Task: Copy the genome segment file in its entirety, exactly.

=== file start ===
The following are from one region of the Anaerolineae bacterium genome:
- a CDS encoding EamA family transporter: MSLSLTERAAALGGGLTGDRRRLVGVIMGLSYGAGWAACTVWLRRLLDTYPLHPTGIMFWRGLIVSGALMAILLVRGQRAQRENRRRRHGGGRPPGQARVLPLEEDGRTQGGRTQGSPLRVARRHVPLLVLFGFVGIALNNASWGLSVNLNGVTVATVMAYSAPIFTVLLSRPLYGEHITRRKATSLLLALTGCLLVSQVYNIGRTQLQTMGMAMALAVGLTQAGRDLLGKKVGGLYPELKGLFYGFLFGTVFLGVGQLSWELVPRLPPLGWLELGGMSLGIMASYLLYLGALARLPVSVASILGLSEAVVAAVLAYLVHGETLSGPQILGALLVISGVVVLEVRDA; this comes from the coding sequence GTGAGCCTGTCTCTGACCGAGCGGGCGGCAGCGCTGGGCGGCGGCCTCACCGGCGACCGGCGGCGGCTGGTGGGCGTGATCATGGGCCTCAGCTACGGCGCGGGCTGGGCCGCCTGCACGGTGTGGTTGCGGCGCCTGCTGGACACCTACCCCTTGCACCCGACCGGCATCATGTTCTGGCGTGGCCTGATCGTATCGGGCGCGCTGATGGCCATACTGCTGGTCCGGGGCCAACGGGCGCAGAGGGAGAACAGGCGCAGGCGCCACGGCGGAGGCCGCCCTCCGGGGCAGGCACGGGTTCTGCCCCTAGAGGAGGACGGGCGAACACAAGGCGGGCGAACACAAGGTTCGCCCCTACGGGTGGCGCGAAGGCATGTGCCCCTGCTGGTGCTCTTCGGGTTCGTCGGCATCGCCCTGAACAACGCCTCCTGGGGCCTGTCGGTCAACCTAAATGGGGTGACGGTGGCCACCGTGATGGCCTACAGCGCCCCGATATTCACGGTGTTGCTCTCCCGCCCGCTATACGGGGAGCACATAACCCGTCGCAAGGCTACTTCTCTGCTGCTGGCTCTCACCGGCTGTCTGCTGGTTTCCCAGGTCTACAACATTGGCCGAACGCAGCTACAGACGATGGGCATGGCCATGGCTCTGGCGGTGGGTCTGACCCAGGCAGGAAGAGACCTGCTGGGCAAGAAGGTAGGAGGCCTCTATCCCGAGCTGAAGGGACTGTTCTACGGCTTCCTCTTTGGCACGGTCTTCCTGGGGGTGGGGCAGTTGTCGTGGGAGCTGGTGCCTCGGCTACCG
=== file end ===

The following are from one region of the Anaerolineae bacterium genome:
- a CDS encoding EamA family transporter: MSLSLTERAAALGGGLTGDRRRLVGVIMGLSYGAGWAACTVWLRRLLDTYPLHPTGIMFWRGLIVSGALMAILLVRGQRAQRENRRRRHGGGRPPGQARVLPLEEDGRTQGGRTQGSPLRVARRHVPLLVLFGFVGIALNNASWGLSVNLNGVTVATVMAYSAPIFTVLLSRPLYGEHITRRKATSLLLALTGCLLVSQVYNIGRTQLQTMGMAMALAVGLTQAGRDLLGKKVGGLYPELKGLFYGFLFGTVFLGVGQLSWELVPRLPPLGWLELGGMSLGIMASYLLYLGALARLPVSVASILGLSEAVVAAVLAYLVHGETLSGPQILGALLVISGVVVLEVRDA; this comes from the coding sequence GTGAGCCTGTCTCTGACCGAGCGGGCGGCAGCGCTGGGCGGCGGCCTCACCGGCGACCGGCGGCGGCTGGTGGGCGTGATCATGGGCCTCAGCTACGGCGCGGGCTGGGCCGCCTGCACGGTGTGGTTGCGGCGCCTGCTGGACACCTACCCCTTGCACCCGACCGGCATCATGTTCTGGCGTGGCCTGATCGTATCGGGCGCGCTGATGGCCATACTGCTGGTCCGGGGCCAACGGGCGCAGAGGGAGAACAGGCGCAGGCGCCACGGCGGAGGCCGCCCTCCGGGGCAGGCACGGGTTCTGCCCCTAGAGGAGGACGGGCGAACACAAGGCGGGCGAACACAAGGTTCGCCCCTACGGGTGGCGCGAAGGCATGTGCCCCTGCTGGTGCTCTTCGGGTTCGTCGGCATCGCCCTGAACAACGCCTCCTGGGGCCTGTCGGTCAACCTAAATGGGGTGACGGTGGCCACCGTGATGGCCTACAGCGCCCCGATATTCACGGTGTTGCTCTCCCGCCCGCTATACGGGGAGCACATAACCCGTCGCAAGGCTACTTCTCTGCTGCTGGCTCTCACCGGCTGTCTGCTGGTTTCCCAGGTCTACAACATTGGCCGAACGCAGCTACAGACGATGGGCATGGCCATGGCTCTGGCGGTGGGTCTGACCCAGGCAGGAAGAGACCTGCTGGGCAAGAAGGTAGGAGGCCTCTATCCCGAGCTGAAGGGACTGTTCTACGGCTTCCTCTTTGGCACGGTCTTCCTGGGGGTGGGGCAGTTGTCGTGGGAGCTGGTGCCTCGGCTACCG